Long before the Harvard Business School and the "One-Minute Manager," there was the time-tested counsel of William Shakespeare.
Now his theories on management and executive philosophy can be found in "Shakespeare on Management" by Jay M. Shafritz, a compilation of his works with wry commentary by Shafritz on "Dining Room Deals," "Flatterers and Yes Men," "Office Politics" and more.
Here is the immortal bard on:
* Making decisions: "Our doubts are traitors, And make us lose the good we oft might win, By fearing to attempt."
* Negotiating techniques: "Dispraise the thing that you desire to buy."
* Dressing for success: "Costly thy habit as thy purse can buy, But not express'd ain fancy, rich, not gaudy, For the apparel oft proclaims the man."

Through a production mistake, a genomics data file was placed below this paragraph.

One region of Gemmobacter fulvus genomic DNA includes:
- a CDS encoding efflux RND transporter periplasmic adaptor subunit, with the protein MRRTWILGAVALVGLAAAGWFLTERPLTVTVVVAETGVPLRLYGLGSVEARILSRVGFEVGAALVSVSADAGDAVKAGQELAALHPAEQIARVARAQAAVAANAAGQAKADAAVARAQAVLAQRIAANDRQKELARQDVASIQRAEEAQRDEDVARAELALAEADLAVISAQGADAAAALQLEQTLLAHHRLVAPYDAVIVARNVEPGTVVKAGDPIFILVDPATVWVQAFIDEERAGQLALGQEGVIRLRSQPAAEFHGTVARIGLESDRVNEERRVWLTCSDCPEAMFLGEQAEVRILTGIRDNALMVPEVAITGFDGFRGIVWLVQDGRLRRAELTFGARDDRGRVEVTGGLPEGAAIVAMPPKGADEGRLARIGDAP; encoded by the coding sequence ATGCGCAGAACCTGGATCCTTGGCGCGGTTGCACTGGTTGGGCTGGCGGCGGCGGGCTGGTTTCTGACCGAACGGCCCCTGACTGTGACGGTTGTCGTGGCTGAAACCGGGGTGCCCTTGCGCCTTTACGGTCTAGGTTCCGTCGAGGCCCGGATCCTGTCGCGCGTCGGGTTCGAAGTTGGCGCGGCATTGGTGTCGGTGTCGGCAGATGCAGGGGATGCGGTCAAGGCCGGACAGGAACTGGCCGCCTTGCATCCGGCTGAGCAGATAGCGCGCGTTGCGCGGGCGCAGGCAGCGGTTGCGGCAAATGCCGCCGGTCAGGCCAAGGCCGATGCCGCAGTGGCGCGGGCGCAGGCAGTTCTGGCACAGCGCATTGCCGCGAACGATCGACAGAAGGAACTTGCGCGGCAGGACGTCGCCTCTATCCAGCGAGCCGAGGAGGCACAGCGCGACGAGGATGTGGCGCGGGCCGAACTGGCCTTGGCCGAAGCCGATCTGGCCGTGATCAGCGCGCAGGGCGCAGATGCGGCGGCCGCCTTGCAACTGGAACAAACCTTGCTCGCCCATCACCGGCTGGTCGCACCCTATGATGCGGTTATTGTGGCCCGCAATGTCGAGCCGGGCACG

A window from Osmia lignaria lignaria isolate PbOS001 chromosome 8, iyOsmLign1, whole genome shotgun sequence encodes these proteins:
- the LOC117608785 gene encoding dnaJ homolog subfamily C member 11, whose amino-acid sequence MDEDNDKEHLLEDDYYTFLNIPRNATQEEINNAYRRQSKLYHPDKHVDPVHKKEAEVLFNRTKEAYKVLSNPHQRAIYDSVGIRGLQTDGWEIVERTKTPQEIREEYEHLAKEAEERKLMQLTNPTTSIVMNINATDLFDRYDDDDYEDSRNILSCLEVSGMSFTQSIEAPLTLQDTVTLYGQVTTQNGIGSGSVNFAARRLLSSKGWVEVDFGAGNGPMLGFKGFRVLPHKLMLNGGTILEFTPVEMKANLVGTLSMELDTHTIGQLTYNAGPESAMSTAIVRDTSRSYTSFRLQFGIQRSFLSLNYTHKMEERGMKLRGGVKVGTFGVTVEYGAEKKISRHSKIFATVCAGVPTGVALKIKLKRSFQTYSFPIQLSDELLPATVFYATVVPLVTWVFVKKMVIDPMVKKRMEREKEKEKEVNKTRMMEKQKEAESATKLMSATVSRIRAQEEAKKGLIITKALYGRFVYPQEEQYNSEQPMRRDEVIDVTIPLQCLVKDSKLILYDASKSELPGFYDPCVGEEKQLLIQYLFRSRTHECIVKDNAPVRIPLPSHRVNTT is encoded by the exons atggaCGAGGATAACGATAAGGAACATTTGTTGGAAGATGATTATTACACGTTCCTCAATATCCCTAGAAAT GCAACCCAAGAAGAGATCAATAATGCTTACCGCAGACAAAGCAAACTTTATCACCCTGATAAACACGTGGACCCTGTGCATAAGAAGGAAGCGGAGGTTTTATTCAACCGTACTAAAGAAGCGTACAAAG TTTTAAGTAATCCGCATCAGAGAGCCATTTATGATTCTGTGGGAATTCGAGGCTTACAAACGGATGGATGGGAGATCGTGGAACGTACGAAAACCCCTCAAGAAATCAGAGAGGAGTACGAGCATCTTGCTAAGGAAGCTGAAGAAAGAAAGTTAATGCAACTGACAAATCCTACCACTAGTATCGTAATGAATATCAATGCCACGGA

* Motivating employees: "When we our betters see bearing woes, We scarcely think our miseries our foes."
* Contingency planning: "But since the affairs of men rests still uncertain, Let's reason with the worst that may befall."
Shafritz writes that using Shakespeare in management can add wit and tone to ordinary memos and dull speeches. Then he notes: "As Britain's Prince Philip purportedly said, 'A man (or woman) can be forgiven a lot if he can quote Shakespeare in an economic crisis.' "
Our presidential candidates might do well to take note.